Little Manila Is in the Heart: The Making of the Filipina/o American Community in Stockton, California

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Duke University Press, Jun 17, 2013 - Social Science - 458 pages
In the early twentieth century—not long after 1898, when the United States claimed the Philippines as an American colony—Filipinas/os became a vital part of the agricultural economy of California's fertile San Joaquin Delta. In downtown Stockton, they created Little Manila, a vibrant community of hotels, pool halls, dance halls, restaurants, grocery stores, churches, union halls, and barbershops. Little Manila was home to the largest community of Filipinas/os outside of the Philippines until the neighborhood was decimated by urban redevelopment in the 1960s. Narrating a history spanning much of the twentieth century, Dawn Bohulano Mabalon traces the growth of Stockton's Filipina/o American community, the birth and eventual destruction of Little Manila, and recent efforts to remember and preserve it.

Mabalon draws on oral histories, newspapers, photographs, personal archives, and her own family's history in Stockton. She reveals how Filipina/o immigrants created a community and ethnic culture shaped by their identities as colonial subjects of the United States, their racialization in Stockton as brown people, and their collective experiences in the fields and in the Little Manila neighborhood. In the process, Mabalon places Filipinas/os at the center of the development of California agriculture and the urban West.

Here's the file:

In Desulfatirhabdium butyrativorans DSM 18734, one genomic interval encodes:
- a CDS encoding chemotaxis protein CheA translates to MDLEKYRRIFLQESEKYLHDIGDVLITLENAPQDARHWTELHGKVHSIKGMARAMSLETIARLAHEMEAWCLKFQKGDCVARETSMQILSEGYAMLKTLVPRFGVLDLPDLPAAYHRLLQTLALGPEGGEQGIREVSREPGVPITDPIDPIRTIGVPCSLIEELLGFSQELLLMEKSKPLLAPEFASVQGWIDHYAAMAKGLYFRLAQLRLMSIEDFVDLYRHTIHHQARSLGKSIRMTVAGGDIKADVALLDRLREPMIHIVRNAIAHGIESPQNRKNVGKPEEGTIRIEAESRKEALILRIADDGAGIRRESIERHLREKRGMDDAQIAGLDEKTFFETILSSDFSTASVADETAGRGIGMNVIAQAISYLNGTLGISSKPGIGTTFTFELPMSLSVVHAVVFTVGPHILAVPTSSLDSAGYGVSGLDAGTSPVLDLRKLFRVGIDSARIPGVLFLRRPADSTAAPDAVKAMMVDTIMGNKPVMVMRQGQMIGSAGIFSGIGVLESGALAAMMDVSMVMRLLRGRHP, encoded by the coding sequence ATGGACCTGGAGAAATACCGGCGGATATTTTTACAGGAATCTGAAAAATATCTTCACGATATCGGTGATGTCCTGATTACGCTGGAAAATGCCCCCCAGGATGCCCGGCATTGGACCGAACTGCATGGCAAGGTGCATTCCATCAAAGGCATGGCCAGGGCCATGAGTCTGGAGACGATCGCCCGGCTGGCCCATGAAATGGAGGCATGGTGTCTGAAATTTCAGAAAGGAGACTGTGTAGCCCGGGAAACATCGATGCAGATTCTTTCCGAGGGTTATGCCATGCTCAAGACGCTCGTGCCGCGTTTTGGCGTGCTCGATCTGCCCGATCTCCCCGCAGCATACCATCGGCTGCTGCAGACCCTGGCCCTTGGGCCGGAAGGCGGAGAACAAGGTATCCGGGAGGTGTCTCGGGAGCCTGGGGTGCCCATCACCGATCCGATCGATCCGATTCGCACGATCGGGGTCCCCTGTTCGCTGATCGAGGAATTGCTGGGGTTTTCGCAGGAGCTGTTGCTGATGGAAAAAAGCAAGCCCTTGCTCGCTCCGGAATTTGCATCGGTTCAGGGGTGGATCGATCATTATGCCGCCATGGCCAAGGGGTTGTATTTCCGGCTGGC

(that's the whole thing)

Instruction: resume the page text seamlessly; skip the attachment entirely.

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I had the honor of attending high school with Dr. Mabalon. Born and raised in Stockton I found that what I read was quite revealing. This was a part of Stockton history I was unaware of, because of "Little Manila" I learned so much. Thank you Dr. Mabalon for a great book.
Steven Banning


Remembering Little Manila
Coming Home to Little Manila

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About the author (2013)

Dawn Bohulano Mabalon is Associate Professor of History at San Francisco State University.

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